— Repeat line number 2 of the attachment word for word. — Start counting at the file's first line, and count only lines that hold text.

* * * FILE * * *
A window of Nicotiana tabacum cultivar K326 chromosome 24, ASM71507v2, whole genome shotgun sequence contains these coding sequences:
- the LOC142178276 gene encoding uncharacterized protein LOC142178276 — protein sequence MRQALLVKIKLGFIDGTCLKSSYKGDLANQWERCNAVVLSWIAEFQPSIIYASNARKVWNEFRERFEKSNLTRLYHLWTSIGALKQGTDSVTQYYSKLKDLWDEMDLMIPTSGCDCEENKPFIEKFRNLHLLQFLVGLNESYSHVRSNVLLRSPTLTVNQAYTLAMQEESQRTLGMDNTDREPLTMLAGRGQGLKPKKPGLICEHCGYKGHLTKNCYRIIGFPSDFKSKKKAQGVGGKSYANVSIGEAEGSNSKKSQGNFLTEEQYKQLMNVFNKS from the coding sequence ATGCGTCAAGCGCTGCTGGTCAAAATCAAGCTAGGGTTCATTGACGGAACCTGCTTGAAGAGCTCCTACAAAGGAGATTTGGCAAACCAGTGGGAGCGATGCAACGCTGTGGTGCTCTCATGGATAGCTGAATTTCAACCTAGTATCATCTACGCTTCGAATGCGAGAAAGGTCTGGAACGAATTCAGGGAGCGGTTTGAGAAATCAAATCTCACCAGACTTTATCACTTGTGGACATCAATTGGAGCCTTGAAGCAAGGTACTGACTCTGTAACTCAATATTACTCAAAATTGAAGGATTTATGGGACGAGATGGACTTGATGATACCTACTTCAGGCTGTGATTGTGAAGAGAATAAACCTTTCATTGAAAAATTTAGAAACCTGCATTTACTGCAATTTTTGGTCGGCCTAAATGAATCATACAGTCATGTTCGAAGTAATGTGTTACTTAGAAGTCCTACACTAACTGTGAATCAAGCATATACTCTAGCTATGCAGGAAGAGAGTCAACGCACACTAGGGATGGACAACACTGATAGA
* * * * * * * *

- the LOC142178276 gene encoding uncharacterized protein LOC142178276 — protein sequence MRQALLVKIKLGFIDGTCLKSSYKGDLANQWERCNAVVLSWIAEFQPSIIYASNARKVWNEFRERFEKSNLTRLYHLWTSIGALKQGTDSVTQYYSKLKDLWDEMDLMIPTSGCDCEENKPFIEKFRNLHLLQFLVGLNESYSHVRSNVLLRSPTLTVNQAYTLAMQEESQRTLGMDNTDREPLTMLAGRGQGLKPKKPGLICEHCGYKGHLTKNCYRIIGFPSDFKSKKKAQGVGGKSYANVSIGEAEGSNSKKSQGNFLTEEQYKQLMNVFNKS from the coding sequence ATGCGTCAAGCGCTGCTGGTCAAAATCAAGCTAGGGTTCATTGACGGAACCTGCTTGAAGAGCTCCTACAAAGGAGATTTGGCAAACCAGTGGGAGCGATGCAACGCTGTGGTGCTCTCATGGATAGCTGAATTTCAACCTAGTATCATCTACGCTTCGAATGCGAGAAAGGTCTGGAACGAATTCAGGGAGCGGTTTGAGAAATCAAATCTCACCAGACTTTATCACTTGTGGACATCAATTGGAGCCTTGAAGCAAGGTACTGACTCTGTAACTCAATATTACTCAAAATTGAAGGATTTATGGGACGAGATGGACTTGATGATACCTACTTCAGGCTGTGATTGTGAAGAGAATAAACCTTTCATTGAAAAATTTAGAAACCTGCATTTACTGCAATTTTTGGTCGGCCTAAATGAATCATACAGTCATGTTCGAAGTAATGTGTTACTTAGAAGTCCTACACTAACTGTGAATCAAGCATATACTCTAGCTATGCAGGAAGAGAGTCAACGCACACTAGGGATGGACAACACTGATAGA